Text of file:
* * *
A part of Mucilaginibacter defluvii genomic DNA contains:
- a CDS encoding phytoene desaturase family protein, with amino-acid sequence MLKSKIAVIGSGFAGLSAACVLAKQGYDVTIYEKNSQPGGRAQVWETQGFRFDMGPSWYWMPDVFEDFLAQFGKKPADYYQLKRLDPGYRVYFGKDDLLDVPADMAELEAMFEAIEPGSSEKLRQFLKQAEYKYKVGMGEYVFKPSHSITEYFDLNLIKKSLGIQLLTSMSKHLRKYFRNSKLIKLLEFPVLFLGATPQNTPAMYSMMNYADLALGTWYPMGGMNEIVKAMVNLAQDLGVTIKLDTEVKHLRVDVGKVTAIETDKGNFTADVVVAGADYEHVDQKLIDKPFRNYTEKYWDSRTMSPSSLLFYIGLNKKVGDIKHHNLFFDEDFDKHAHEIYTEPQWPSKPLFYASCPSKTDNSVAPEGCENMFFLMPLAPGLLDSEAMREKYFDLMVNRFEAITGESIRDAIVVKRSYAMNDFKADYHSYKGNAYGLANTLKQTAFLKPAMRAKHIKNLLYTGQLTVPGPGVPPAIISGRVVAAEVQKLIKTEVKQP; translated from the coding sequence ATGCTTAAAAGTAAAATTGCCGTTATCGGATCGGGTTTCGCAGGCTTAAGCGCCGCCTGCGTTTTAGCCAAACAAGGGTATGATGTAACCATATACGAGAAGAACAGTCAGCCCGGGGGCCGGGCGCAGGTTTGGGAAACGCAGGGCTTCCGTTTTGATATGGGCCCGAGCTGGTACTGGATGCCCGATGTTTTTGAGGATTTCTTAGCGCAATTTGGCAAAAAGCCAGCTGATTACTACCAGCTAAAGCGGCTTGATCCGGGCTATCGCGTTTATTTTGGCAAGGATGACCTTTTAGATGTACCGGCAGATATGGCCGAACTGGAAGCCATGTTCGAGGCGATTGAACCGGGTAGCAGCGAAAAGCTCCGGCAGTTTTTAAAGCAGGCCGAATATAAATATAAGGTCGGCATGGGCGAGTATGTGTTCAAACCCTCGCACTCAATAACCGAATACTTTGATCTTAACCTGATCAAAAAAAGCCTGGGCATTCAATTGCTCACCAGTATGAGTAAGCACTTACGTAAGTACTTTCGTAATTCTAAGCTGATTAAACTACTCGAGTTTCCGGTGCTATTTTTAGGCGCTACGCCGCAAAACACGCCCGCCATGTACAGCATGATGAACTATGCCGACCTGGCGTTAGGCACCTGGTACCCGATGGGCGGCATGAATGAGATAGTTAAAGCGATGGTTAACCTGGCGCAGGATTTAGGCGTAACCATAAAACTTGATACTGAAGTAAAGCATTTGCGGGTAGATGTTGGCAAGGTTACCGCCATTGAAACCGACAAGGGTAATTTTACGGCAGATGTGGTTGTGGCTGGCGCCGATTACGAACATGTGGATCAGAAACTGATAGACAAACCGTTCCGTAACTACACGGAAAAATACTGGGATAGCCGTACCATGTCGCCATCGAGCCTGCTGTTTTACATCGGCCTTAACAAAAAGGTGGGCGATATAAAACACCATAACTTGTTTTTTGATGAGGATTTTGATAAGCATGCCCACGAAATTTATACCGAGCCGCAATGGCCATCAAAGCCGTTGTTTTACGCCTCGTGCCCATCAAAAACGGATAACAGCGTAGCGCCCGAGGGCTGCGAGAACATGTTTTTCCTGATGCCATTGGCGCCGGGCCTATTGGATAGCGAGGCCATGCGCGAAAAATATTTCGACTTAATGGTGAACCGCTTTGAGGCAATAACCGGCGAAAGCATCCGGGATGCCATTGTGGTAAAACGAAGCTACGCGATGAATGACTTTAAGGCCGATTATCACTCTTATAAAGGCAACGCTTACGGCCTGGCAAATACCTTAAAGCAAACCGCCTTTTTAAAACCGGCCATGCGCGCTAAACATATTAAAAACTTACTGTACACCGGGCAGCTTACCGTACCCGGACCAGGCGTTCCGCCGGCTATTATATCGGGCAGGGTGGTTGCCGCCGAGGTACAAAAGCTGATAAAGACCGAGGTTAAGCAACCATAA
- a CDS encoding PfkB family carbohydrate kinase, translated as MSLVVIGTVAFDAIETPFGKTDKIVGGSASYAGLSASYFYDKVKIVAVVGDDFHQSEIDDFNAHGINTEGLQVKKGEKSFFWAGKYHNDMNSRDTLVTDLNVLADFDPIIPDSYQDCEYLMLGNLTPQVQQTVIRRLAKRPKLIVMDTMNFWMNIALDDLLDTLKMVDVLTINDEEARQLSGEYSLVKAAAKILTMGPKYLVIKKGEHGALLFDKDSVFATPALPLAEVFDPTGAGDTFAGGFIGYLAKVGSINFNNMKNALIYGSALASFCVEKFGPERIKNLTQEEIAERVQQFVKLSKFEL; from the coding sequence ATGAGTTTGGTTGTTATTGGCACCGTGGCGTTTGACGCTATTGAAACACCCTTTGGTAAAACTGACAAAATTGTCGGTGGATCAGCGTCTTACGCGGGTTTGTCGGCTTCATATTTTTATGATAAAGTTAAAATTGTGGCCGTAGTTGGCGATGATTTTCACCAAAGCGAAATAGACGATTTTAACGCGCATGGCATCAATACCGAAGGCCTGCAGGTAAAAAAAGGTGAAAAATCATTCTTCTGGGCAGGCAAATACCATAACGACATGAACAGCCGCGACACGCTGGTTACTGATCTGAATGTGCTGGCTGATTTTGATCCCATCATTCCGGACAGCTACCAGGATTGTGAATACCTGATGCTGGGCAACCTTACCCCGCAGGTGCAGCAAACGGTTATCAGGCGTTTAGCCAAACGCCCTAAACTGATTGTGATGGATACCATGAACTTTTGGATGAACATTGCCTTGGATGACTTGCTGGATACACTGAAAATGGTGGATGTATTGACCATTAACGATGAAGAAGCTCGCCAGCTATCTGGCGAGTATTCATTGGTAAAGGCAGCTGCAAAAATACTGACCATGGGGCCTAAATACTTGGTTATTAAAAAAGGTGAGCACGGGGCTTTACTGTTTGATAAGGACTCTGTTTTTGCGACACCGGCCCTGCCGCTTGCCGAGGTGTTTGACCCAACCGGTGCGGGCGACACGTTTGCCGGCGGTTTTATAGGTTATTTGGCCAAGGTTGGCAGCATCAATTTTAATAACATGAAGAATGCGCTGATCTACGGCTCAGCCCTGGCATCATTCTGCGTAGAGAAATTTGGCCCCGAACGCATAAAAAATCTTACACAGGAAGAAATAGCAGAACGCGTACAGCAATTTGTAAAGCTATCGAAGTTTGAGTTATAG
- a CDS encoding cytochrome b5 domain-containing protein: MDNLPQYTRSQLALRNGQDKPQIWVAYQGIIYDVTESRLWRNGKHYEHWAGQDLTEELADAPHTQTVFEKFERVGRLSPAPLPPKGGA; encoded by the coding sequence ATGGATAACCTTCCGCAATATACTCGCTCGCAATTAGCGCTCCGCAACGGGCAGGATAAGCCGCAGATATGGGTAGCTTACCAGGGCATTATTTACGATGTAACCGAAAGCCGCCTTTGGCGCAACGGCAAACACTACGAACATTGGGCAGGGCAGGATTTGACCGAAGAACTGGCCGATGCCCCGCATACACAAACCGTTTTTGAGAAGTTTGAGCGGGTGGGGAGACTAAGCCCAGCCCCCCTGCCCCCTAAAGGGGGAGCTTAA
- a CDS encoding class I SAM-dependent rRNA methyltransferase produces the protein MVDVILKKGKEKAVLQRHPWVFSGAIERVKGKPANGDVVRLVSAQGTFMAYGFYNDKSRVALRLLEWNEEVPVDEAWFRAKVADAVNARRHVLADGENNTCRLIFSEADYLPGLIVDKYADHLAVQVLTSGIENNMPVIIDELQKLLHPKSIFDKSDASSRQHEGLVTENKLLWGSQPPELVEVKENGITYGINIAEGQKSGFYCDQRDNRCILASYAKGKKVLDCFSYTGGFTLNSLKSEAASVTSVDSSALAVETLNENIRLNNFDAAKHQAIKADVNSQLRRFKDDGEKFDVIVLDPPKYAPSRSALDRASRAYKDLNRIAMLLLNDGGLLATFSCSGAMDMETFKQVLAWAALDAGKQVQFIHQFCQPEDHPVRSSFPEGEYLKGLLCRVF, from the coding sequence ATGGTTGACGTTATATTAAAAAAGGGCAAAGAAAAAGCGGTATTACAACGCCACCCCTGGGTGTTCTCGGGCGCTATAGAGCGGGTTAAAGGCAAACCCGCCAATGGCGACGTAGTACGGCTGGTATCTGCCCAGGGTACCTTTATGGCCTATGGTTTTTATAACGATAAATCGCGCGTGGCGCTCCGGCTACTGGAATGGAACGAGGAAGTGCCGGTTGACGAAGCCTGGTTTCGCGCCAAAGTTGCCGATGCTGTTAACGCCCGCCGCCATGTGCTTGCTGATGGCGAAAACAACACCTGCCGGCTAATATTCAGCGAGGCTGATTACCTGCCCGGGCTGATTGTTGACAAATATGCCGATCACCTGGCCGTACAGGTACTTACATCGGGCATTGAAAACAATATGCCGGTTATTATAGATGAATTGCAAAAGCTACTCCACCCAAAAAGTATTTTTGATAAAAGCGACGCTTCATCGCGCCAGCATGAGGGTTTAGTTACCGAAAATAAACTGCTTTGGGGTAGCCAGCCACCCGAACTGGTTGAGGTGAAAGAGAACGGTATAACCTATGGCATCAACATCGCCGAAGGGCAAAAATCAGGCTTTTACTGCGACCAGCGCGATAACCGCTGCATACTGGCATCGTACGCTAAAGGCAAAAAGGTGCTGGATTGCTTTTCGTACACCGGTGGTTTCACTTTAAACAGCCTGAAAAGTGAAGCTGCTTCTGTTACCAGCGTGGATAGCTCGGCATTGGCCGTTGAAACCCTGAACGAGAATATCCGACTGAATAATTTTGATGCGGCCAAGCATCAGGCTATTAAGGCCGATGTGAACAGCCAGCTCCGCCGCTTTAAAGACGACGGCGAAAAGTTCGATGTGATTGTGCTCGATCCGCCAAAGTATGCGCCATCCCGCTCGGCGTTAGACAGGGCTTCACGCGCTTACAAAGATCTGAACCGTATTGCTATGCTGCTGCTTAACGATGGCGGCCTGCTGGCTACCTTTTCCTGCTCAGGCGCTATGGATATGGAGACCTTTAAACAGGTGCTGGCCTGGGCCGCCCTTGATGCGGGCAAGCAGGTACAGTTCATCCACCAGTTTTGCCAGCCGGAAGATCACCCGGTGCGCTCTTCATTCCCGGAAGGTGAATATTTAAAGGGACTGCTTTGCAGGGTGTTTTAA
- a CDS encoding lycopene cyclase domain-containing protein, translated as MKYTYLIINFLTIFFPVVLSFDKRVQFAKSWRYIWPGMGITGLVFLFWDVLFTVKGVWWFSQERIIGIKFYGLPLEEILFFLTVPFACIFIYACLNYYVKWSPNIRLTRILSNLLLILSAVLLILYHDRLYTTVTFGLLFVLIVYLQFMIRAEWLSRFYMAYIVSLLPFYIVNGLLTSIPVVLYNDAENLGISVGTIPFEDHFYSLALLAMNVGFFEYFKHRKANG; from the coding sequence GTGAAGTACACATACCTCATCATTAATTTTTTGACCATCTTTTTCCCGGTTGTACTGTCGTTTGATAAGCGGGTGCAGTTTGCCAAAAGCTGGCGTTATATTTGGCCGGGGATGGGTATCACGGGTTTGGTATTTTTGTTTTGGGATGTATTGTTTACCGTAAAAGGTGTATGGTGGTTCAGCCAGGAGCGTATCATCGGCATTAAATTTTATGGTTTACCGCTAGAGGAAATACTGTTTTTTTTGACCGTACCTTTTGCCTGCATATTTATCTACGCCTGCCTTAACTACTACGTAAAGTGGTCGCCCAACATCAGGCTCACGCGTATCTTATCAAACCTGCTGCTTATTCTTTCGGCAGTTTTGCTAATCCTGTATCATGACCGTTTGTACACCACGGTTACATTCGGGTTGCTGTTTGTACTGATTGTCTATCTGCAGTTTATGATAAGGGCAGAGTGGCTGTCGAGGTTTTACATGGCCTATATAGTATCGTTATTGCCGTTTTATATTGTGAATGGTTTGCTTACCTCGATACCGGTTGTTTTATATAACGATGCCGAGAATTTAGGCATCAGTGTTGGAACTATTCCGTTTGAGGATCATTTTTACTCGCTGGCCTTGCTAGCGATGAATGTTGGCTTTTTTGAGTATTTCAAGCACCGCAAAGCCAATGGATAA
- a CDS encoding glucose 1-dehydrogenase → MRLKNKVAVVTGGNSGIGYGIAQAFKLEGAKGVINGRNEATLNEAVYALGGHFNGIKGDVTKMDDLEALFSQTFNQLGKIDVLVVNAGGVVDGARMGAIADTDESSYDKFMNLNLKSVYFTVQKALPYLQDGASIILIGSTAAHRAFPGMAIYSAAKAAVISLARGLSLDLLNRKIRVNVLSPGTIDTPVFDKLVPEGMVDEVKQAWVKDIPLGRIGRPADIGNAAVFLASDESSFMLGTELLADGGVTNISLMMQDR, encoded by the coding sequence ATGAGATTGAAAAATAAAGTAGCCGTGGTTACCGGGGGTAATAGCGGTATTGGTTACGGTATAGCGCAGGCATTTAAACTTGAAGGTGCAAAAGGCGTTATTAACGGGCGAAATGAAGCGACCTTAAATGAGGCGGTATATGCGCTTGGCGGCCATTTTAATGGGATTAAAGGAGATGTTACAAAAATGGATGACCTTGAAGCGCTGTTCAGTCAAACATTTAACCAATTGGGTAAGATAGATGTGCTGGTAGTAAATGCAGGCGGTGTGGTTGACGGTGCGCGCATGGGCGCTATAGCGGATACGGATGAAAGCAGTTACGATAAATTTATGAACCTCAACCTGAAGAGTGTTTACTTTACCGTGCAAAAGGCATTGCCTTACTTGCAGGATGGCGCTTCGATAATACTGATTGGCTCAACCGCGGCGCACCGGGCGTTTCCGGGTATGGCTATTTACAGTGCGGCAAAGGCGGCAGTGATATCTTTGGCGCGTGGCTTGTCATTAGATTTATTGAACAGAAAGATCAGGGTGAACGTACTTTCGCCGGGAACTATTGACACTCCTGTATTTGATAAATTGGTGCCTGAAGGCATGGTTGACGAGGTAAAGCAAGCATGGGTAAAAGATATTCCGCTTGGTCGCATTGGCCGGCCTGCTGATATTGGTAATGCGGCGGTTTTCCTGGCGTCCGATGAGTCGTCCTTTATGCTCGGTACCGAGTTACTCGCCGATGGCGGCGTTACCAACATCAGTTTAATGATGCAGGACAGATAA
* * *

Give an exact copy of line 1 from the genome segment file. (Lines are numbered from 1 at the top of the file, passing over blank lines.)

A part of Mucilaginibacter defluvii genomic DNA contains: